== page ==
“Looking Beyond the Election: The Shape of America’s Future”
This is the first in an occasional series of panels exploring factors shaping American society–and global society–now and in the future.
The first panel includes distinguished faculty from Berkeley’s Department of Sociology discussing the implications of widening inequality, political stalemate, and growing diversity.
- Mike Hout on widening educational and economic inequality
- Margaret Weir on policy formation in an era of political stalemate
- Irene Bloemraad on how immigration alters the political landscape
Irene Bloemraad is author of Becoming a Citizen: Incorporating Immigrants and Refugees in the United States and Canada (University of California Press 2006) and the forthcoming Being American/Becoming American: Birthright Citizenship, Inequality and Immigrants’ Sense of Belonging, among many other articles and edited books.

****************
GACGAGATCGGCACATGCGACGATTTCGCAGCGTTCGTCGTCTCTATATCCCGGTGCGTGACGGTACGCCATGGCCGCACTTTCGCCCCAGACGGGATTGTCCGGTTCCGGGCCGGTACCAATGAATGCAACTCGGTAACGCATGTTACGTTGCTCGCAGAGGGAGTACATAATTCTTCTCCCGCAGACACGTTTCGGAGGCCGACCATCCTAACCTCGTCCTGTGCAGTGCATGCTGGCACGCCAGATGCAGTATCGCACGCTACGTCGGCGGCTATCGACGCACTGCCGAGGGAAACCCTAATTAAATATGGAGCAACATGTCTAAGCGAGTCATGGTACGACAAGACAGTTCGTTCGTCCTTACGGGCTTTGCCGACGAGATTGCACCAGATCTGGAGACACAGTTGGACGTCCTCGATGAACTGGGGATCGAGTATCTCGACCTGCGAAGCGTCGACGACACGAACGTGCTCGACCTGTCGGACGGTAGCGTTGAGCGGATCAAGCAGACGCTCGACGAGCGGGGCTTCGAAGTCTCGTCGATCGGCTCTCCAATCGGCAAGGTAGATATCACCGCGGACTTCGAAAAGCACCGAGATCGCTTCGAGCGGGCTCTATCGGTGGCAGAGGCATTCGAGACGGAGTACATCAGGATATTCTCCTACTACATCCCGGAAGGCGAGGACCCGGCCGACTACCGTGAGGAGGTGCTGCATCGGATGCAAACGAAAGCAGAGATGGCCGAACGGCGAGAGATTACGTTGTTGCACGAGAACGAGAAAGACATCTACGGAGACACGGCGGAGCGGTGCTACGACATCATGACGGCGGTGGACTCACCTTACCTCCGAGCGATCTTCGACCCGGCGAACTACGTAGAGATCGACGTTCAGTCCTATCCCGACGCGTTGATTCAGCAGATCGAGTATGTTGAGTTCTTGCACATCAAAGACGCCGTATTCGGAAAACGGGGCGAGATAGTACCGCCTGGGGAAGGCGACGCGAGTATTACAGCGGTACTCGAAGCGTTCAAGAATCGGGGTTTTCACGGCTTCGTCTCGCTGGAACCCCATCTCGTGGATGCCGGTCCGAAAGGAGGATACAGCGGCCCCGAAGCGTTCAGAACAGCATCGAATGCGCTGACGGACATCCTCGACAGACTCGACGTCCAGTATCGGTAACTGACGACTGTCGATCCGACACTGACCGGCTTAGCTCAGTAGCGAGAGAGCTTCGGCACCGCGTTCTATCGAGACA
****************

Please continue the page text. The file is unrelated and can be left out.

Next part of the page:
Mike Hout is co-author of Century of Difference (Russell Sage 2006),The Truth about Conservative Christians (University of Chicago Press 2006), and Inequality by Design (Princeton University Press 1996), and author of Following in Father's Footsteps: Social Mobility in Ireland (Harvard University Press 1989) as well as many influential articles.
Margaret Weir is co-author of Schooling for All: Race, Class and the Decline of the Democratic Ideal (Basic Books 1985), author of Politics and Jobs: The Boundaries of Employment Policy in the United States (Princeton University Press 1992), and editor of influential books on social policy. Books in progress are Challenging Metropolitan Inequalities (tentative title) and a co-authored book on Risk Pooling and the Political Development of State Health Care Reform.